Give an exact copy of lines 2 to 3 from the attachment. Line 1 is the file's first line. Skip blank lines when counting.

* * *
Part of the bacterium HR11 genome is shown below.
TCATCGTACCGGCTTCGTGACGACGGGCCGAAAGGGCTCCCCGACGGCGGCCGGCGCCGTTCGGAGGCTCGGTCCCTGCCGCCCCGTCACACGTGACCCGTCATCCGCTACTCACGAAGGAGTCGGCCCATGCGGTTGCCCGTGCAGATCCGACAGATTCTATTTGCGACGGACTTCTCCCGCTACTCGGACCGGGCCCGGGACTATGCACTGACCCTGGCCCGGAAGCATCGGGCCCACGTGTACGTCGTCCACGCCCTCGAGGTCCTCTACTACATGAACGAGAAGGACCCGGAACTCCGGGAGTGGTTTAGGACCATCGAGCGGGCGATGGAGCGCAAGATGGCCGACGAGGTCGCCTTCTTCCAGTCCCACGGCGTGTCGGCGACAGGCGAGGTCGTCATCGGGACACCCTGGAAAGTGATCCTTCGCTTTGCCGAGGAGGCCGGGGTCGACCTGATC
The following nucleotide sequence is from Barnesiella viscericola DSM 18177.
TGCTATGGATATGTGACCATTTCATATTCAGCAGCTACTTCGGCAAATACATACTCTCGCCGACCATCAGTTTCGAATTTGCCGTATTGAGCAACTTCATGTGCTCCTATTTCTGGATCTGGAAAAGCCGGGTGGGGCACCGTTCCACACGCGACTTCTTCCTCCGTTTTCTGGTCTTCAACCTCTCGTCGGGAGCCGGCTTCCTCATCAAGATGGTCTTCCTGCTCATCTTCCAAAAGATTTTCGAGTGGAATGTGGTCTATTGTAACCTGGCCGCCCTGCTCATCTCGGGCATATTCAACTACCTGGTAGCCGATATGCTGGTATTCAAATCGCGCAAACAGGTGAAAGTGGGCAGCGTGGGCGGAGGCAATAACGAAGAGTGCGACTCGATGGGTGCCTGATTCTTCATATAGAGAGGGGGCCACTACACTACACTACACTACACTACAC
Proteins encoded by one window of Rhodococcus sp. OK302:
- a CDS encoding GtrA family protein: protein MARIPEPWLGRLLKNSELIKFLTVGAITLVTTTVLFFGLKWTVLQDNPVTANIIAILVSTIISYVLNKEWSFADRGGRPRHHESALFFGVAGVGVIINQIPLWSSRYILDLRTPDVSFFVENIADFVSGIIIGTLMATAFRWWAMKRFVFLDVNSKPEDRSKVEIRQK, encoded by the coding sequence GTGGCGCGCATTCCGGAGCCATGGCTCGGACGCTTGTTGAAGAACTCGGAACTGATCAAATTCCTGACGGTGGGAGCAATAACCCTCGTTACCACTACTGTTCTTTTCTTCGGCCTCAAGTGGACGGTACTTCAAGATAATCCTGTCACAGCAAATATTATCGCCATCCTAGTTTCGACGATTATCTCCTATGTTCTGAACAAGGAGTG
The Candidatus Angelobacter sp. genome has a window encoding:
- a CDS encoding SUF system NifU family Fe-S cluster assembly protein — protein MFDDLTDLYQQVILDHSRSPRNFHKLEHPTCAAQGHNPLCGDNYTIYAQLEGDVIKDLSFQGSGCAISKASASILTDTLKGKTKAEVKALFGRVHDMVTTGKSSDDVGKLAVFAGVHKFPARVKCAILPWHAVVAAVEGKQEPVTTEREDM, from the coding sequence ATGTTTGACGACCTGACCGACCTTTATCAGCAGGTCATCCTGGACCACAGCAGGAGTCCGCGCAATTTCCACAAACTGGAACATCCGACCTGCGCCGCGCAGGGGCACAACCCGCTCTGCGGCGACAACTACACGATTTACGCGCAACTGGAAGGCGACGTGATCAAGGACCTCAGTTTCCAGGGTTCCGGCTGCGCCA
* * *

TCATCGTACCGGCTTCGTGACGACGGGCCGAAAGGGCTCCCCGACGGCGGCCGGCGCCGTTCGGAGGCTCGGTCCCTGCCGCCCCGTCACACGTGACCCGTCATCCGCTACTCACGAAGGAGTCGGCCCATGCGGTTGCCCGTGCAGATCCGACAGATTCTATTTGCGACGGACTTCTCCCGCTACTCGGACCGGGCCCGGGACTATGCACTGACCCTGGCCCGGAAGCATCGGGCCCACGTGTACGTCGTCCACGCCCTCGAGGTCCTCTACTACATGAACGAGAAGGACCCGGAACTCCGGGAGTGGTTTAGGACCATCGAGCGGGCGATGGAGCGCAAGATGGCCGACGAGGTCGCCTTCTTCCAGTCCCACGGCGTGTCGGCGACAGGCGAGGTCGTCATCGGGACACCCTGGAAAGTGATCCTTCGCTTTGCCGAGGAGGCCGGGGTCGACCTGATC
The following nucleotide sequence is from Barnesiella viscericola DSM 18177.